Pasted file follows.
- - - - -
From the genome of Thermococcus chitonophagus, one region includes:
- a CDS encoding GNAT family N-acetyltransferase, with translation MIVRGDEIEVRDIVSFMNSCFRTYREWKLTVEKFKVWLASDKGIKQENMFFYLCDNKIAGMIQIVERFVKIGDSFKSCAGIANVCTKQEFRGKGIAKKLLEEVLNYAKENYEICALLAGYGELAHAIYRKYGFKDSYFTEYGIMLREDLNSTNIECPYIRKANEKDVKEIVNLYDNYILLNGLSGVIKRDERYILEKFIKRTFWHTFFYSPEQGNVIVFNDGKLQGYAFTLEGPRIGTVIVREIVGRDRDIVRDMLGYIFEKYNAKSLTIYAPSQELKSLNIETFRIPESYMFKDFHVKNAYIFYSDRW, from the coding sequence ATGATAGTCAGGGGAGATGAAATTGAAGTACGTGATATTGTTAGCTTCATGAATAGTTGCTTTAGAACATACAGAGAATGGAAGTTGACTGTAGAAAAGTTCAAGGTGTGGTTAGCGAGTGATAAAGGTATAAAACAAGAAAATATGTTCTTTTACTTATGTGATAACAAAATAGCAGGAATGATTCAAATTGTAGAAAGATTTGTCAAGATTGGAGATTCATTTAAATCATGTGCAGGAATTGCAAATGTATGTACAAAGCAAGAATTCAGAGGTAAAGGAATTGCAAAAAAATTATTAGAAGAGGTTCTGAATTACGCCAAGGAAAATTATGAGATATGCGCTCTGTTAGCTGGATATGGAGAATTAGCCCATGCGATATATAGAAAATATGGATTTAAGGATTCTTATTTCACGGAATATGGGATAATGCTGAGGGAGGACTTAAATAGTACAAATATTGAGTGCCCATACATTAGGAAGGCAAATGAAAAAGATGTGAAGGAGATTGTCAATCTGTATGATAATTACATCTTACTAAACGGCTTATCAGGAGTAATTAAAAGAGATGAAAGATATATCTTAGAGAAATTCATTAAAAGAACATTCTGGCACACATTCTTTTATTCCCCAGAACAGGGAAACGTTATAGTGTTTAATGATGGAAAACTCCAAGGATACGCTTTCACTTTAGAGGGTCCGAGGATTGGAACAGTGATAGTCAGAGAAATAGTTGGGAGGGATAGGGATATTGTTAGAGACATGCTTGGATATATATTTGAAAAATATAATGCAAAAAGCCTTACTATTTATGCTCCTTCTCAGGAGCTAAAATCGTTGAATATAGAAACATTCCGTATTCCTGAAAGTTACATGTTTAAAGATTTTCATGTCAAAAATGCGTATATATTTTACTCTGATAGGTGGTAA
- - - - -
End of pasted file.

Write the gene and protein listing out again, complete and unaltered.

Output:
From the genome of Thermococcus chitonophagus, one region includes:
- a CDS encoding GNAT family N-acetyltransferase, with translation MIVRGDEIEVRDIVSFMNSCFRTYREWKLTVEKFKVWLASDKGIKQENMFFYLCDNKIAGMIQIVERFVKIGDSFKSCAGIANVCTKQEFRGKGIAKKLLEEVLNYAKENYEICALLAGYGELAHAIYRKYGFKDSYFTEYGIMLREDLNSTNIECPYIRKANEKDVKEIVNLYDNYILLNGLSGVIKRDERYILEKFIKRTFWHTFFYSPEQGNVIVFNDGKLQGYAFTLEGPRIGTVIVREIVGRDRDIVRDMLGYIFEKYNAKSLTIYAPSQELKSLNIETFRIPESYMFKDFHVKNAYIFYSDRW, from the coding sequence ATGATAGTCAGGGGAGATGAAATTGAAGTACGTGATATTGTTAGCTTCATGAATAGTTGCTTTAGAACATACAGAGAATGGAAGTTGACTGTAGAAAAGTTCAAGGTGTGGTTAGCGAGTGATAAAGGTATAAAACAAGAAAATATGTTCTTTTACTTATGTGATAACAAAATAGCAGGAATGATTCAAATTGTAGAAAGATTTGTCAAGATTGGAGATTCATTTAAATCATGTGCAGGAATTGCAAATGTATGTACAAAGCAAGAATTCAGAGGTAAAGGAATTGCAAAAAAATTATTAGAAGAGGTTCTGAATTACGCCAAGGAAAATTATGAGATATGCGCTCTGTTAGCTGGATATGGAGAATTAGCCCATGCGATATATAGAAAATATGGATTTAAGGATTCTTATTTCACGGAATATGGGATAATGCTGAGGGAGGACTTAAATAGTACAAATATTGAGTGCCCATACATTAGGAAGGCAAATGAAAAAGATGTGAAGGAGATTGTCAATCTGTATGATAATTACATCTTACTAAACGGCTTATCAGGAGTAATTAAAAGAGATGAAAGATATATCTTAGAGAAATTCATTAAAAGAACATTCTGGCACACATTCTTTTATTCCCCAGAACAGGGAAACGTTATAGTGTTTAATGATGGAAAACTCCAAGGATACGCTTTCACTTTAGAGGGTCCGAGGATTGGAACAGTGATAGTCAGAGAAATAGTTGGGAGGGATAGGGATATTGTTAGAGACATGCTTGGATATATATTTGAAAAATATAATGCAAAAAGCCTTACTATTTATGCTCCTTCTCAGGAGCTAAAATCGTTGAATATAGAAACATTCCGTATTCCTGAAAGTTACATGTTTAAAGATTTTCATGTCAAAAATGCGTATATATTTTACTCTGATAGGTGGTAA